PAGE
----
As for the distinction between the gospel and ‘other Scripture’, this distinction is actually a result of us not really grasping the entirety and scope of the Judeo-Christian narrative about ‘the kingdom of God’ and what it is all about. This is the thread which ties together the entire history of creation and redemption recorded in Scripture. If our bible seems wider than our gospel, I would dare to say it is because our understanding of the gospel is too narrow. Similarly, if our church seems wider than our gospel, perhaps we need to ask if this is not because our church is too wide or, more commonly, because our message is too small and uninspiring. I do believe, however, that God is at work despite this. It is rather that I believe God yearns for us to grow in the knowledge of Him, so that we are not destroyed by a lack of it.

      Let’s talk more about this before I delve into – what is the gospel? Do you see what I mean about how Paul applies the gospel to the motivation for purity in Romans 6? He doesnt throw a tradition of Christian morality at them, or a humanistic appeal to being a healthy and functional individual/community, nor does he even refer to the law, but he aims to (ad)minister the part of gospel about how and why Jesus died. That is profound for me. How differently would (do) we try and motivate a person today who was addicted to pornography and doesnt see why they should stop?

      I will share some more in the next post about your question of ‘why’ the church and the link between this and the gospel…

  3. Hehe – I think we are being a bit silly in discussing the “what’s it for” before we have settled the “what are we talking about”. That being said, I’ll indulge you be answering your questions 🙂

    Yes – I do see what you mean by Paul’s motivation. And I agree with you: many today (and this I see more than anywhere else in the more liberal NG Church) draw our attention to the negative effects of sin on our lives and puts this forward as a motivation for us to stop. I notice how people are not content to say “It’s bad because it’s against God’s will.” Many people today first want to understand *why* God has a problem with something before accepting that it’s a sin.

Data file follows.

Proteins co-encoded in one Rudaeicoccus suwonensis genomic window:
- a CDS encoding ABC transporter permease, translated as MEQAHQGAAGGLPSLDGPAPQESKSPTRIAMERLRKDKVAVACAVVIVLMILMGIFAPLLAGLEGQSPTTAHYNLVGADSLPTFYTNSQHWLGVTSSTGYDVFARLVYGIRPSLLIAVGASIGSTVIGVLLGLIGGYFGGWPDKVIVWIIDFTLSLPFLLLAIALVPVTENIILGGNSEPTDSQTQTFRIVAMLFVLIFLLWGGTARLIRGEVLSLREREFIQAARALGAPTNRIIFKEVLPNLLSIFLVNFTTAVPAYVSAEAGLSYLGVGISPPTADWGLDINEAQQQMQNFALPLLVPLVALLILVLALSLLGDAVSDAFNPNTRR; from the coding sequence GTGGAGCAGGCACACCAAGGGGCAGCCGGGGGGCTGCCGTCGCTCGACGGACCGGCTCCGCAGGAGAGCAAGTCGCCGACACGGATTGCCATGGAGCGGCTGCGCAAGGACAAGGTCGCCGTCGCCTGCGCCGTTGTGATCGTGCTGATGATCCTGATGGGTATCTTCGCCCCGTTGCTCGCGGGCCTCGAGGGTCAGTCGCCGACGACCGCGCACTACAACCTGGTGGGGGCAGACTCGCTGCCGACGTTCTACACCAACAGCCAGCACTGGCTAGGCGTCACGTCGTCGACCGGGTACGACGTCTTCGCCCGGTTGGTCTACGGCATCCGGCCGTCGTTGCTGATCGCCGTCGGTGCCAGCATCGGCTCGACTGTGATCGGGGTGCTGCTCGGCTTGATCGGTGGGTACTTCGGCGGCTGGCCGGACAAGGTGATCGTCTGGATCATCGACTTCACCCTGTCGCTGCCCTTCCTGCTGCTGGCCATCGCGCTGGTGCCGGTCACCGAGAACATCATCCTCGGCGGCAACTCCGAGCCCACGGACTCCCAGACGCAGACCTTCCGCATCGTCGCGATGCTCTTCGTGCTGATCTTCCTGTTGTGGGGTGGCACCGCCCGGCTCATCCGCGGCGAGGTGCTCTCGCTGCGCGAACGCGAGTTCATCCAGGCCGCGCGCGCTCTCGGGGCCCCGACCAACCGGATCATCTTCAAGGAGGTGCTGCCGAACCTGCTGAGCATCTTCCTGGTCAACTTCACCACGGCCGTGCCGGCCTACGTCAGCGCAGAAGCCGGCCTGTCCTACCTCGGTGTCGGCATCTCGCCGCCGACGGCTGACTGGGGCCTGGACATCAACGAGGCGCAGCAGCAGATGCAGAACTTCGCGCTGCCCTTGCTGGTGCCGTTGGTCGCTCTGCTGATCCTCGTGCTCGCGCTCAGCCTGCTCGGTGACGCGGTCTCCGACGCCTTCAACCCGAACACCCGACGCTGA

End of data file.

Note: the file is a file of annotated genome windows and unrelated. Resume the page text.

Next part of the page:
Another point that I would like to touch on is what you say about the Bible ‘pointing to’ the true Gospel. I have had some conversations with you in the past where you explained to me the dangers of becoming ‘the people of the book’. With this I agree.

    However, I want to emphasize the important role of scripture: As Christians, there are three sources where we can go search for truth: the Bible, the Spirit, and the Church.

    In an idealist’s world, these three would always agree, but in our world, either one can be off:
    The Bible could be misinterpreted or overemphasized, as was done by the pharisees and scribes in Jesus’s time.
    The Spirit: the Holy Spirit is not the only spirit that can facilitate spiritual experiences. One must be mindful of attempts by demons to influence or mislead our thinking.
    The Church: Show me a congregation that has gone for 50 years without getting some teaching wrong, and I’ll show you a very remarkable exception.

    So, finding truth about God and the gospels should involve all three sources and a constant endeavor to align the three with each other. I think that the Bible serves as the best “measuring stick” for the other two. But this *does not* mean that we can go around thinking that because we have the Bible, we do not need the other two. A Christian without the Holy Spirit is as good as a soldier entering modern war armed without any means to contact his command. A Christian who isolates himself from the Church is definitely not in line with scripture to start with (nor is one that resists the Holy Spirit, for that matter).

    But: without the Bible, I’d have a really tough time discerning truth from lie…